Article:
"Put Your Arms Around the World"
By Elliott Wright
New York, NY, April 24, 2009--In the age of Shrek and Bart Simpson, how does the church teach children about Christian mission and the Christian message?
Song, combining story and music, is one way to gain the attention of youngsters, expand their experience, and, perhaps, to begin to sharpen ideas of what "mission" means.
Put Your Arms Around the World uses song in the cause of mission, and goes further. It combines song with pictures and suggested activities, becoming a resource chest for Christian educators and parents. The subtitle is Global Songs and Activities for Children, and the publisher is the mission agency of The United Methodist Church.
Peace, Harmony and Grace
The overall theme of the songs, pictures, and activities is learning "about living in peace and harmony with all people," the Rev. Dr. S T Kimbrough, Jr., the editor, writes in an introduction. Many of the 18 songs relate to biblical passages, such as "Forty Days and Forty Nights," dealing with the story of Noah and the flood in Genesis and "Animal Choir," which uses images from Isaiah of the wolf and the lamb feeding together. The songs are from around the world.
A major objective of Put Your Arms Around the World, Dr. Kimbrough states, is to "teach the Biblical understanding of God's mission that we have been saved by God's grace in Jesus Christ and gathered into one people, a message we want to share with everyone."
Use in Multiple Settings
"The book and the companion CD can be used in church music programs, Sunday schools, Vacation Bible schools, camps, Sunday children's' moments or sermons," says Debra Tyree, the staff member who worked on the resources for the Global Praise program of the General Board of Global Ministries. "And," she stresses, "all of the melody line/text singer's scores can be reproduced without running into copyright problems." There is also a full accompaniment score for each song when needed.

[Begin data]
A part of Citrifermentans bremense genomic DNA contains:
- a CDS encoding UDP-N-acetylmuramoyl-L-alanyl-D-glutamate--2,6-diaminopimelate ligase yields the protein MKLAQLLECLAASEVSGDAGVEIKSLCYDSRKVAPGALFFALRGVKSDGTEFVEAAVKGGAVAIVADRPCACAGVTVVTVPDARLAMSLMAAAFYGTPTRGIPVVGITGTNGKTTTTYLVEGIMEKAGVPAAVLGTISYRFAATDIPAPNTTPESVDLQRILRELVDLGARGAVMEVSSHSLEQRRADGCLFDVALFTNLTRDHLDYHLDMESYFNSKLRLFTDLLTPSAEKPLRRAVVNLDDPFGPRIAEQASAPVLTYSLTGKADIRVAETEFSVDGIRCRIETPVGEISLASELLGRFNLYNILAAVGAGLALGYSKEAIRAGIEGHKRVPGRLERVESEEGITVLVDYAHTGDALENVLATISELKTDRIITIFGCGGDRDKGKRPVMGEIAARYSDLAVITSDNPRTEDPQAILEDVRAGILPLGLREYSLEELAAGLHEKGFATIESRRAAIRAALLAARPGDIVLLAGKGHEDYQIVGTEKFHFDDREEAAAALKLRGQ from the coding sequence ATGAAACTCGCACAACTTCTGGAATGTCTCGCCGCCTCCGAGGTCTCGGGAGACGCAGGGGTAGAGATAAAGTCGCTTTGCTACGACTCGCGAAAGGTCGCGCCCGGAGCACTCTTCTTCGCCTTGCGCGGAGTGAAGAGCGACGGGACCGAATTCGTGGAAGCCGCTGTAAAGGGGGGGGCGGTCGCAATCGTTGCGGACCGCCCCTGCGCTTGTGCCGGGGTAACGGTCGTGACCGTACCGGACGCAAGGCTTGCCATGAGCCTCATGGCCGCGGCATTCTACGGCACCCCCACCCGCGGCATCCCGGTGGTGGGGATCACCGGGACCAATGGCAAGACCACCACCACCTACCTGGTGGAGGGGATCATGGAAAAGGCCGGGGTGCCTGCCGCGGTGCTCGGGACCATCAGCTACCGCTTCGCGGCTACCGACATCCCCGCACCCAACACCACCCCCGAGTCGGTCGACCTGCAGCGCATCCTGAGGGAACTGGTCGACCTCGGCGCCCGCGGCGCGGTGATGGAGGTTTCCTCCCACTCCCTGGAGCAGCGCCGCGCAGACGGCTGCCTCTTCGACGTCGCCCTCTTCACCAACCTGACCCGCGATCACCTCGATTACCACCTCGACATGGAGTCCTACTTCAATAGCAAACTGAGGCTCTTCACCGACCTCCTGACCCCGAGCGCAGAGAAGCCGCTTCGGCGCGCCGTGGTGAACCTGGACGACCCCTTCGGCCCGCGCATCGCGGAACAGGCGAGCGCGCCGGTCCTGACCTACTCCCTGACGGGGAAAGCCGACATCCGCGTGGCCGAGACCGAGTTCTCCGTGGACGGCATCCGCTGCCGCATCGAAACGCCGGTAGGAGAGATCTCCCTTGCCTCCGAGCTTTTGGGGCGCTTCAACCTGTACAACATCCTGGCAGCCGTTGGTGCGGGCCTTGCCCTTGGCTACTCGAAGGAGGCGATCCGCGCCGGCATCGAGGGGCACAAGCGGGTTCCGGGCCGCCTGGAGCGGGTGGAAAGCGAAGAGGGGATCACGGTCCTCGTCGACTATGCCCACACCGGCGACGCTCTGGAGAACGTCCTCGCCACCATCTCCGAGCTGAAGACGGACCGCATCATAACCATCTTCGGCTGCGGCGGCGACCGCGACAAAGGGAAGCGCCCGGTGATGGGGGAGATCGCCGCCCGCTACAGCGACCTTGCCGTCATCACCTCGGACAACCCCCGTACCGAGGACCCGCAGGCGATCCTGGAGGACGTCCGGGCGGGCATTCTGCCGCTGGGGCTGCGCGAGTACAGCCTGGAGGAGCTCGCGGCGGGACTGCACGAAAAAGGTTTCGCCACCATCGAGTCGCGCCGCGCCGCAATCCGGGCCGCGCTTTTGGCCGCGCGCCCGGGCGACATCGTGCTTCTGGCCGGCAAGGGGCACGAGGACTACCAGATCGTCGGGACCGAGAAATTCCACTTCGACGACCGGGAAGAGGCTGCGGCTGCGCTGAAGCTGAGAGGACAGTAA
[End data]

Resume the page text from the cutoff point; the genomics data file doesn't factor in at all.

"Animal Choir" offers a good example of contents. The song is from Trinidad and Tobago (words and music by George Mulrain). The section begins with a verse from the song, paired with a photo of a child with a goat. The teacher would tell a story, in this case linking the song to the verse from Isaiah. The activity would have the children identify with animals, with the point being God’s love for all despite differences in sounds and appearances.
"Put your arms around the world and you'll feel the beating heart of God," is the first line of the title song (words and music by Joan Reppert, USA).
The song-and-activity book contains a pronunciation guide for songs in languages as diverse as Cherokee, German, Japanese, Mandarin, Mongolian, Spanish, Swahili, and Swedish.
Jodi L. Cataldo of the Global Ministries staff wrote the stories and developed the activities that go with each song. She works in the agency’s Mission Education section, which also includes Global Praise. She also compiled a list of additional mission resources for children found in Put Your Arms Around the World.
Dr. Kimbrough, the editor, was assisted by Carlton R. Young as music editor and Jorge Lockward, assistant music editor. Kimbrough founded Global Praise when he was an executive at Global Ministries prior to his retirement. Lockward now leads that program, which issues songbooks and CDs covering the global ministry of the United Methodist denomination.
Tips for teaching each song are by Ms. Tyree of Global Praise. For "Animal Choir," she suggests, as a first step, the collection of pictures of the animals mentioned, since the song includes the making of creature noises: "meeow, cluck, baa, roar, etc." Identification of the picture with the sounds would follow and lead to the actual learning and singing of the song.
Permission to Reproduce
Each melody line/text singer's score contains the line: "Permission to reproduce for use with children, one copy per participant, is granted to purchasers only of Put Your Arms Around the World songbook." This makes it easier to congregations to use the material without needing to get permission to reproduce it for group use.
Some of the song texts, such as "All Things Bright and Beautiful," are familiar to most English-speaking adult church-goers; others, such as those from Mongolia and Sweden, will broaden the worship experiences of both children and adults.
In a section on the use of the book and CD, Ms. Cataldo discusses the many settings in which the songs and activities can be used and offers a format for teachers:
Elliott Wright is the information officer of the General Board of Global Ministries.
Date posted: Apr 24, 2009